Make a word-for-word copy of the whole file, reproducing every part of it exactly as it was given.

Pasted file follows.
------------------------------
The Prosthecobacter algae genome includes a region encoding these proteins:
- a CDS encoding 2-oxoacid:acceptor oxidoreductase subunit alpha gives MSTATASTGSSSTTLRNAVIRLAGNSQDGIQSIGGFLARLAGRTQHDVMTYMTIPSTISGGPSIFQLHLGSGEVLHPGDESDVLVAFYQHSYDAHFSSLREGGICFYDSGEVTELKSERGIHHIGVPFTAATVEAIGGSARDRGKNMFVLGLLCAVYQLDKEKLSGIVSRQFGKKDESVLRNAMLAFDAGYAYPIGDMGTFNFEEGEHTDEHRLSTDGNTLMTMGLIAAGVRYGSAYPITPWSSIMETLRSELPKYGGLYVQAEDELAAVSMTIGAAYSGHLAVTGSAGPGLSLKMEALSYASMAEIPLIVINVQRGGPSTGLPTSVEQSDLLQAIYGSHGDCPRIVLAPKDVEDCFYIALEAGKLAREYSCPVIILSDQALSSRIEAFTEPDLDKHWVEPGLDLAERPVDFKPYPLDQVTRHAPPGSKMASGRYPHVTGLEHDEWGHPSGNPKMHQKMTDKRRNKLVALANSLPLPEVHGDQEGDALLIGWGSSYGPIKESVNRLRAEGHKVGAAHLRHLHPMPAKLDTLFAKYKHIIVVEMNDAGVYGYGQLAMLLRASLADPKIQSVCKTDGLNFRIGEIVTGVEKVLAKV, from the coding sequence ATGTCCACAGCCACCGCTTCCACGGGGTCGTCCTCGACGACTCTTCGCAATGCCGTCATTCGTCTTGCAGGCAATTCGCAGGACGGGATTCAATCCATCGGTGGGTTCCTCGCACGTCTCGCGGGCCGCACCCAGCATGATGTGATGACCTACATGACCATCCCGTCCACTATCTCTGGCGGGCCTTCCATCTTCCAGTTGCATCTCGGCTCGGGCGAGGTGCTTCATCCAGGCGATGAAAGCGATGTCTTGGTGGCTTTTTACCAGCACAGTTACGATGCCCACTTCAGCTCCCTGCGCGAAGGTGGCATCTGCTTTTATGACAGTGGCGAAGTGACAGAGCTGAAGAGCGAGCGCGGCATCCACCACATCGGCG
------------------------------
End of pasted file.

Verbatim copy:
The Prosthecobacter algae genome includes a region encoding these proteins:
- a CDS encoding 2-oxoacid:acceptor oxidoreductase subunit alpha gives MSTATASTGSSSTTLRNAVIRLAGNSQDGIQSIGGFLARLAGRTQHDVMTYMTIPSTISGGPSIFQLHLGSGEVLHPGDESDVLVAFYQHSYDAHFSSLREGGICFYDSGEVTELKSERGIHHIGVPFTAATVEAIGGSARDRGKNMFVLGLLCAVYQLDKEKLSGIVSRQFGKKDESVLRNAMLAFDAGYAYPIGDMGTFNFEEGEHTDEHRLSTDGNTLMTMGLIAAGVRYGSAYPITPWSSIMETLRSELPKYGGLYVQAEDELAAVSMTIGAAYSGHLAVTGSAGPGLSLKMEALSYASMAEIPLIVINVQRGGPSTGLPTSVEQSDLLQAIYGSHGDCPRIVLAPKDVEDCFYIALEAGKLAREYSCPVIILSDQALSSRIEAFTEPDLDKHWVEPGLDLAERPVDFKPYPLDQVTRHAPPGSKMASGRYPHVTGLEHDEWGHPSGNPKMHQKMTDKRRNKLVALANSLPLPEVHGDQEGDALLIGWGSSYGPIKESVNRLRAEGHKVGAAHLRHLHPMPAKLDTLFAKYKHIIVVEMNDAGVYGYGQLAMLLRASLADPKIQSVCKTDGLNFRIGEIVTGVEKVLAKV, from the coding sequence ATGTCCACAGCCACCGCTTCCACGGGGTCGTCCTCGACGACTCTTCGCAATGCCGTCATTCGTCTTGCAGGCAATTCGCAGGACGGGATTCAATCCATCGGTGGGTTCCTCGCACGTCTCGCGGGCCGCACCCAGCATGATGTGATGACCTACATGACCATCCCGTCCACTATCTCTGGCGGGCCTTCCATCTTCCAGTTGCATCTCGGCTCGGGCGAGGTGCTTCATCCAGGCGATGAAAGCGATGTCTTGGTGGCTTTTTACCAGCACAGTTACGATGCCCACTTCAGCTCCCTGCGCGAAGGTGGCATCTGCTTTTATGACAGTGGCGAAGTGACAGAGCTGAAGAGCGAGCGCGGCATCCACCACATCGGCG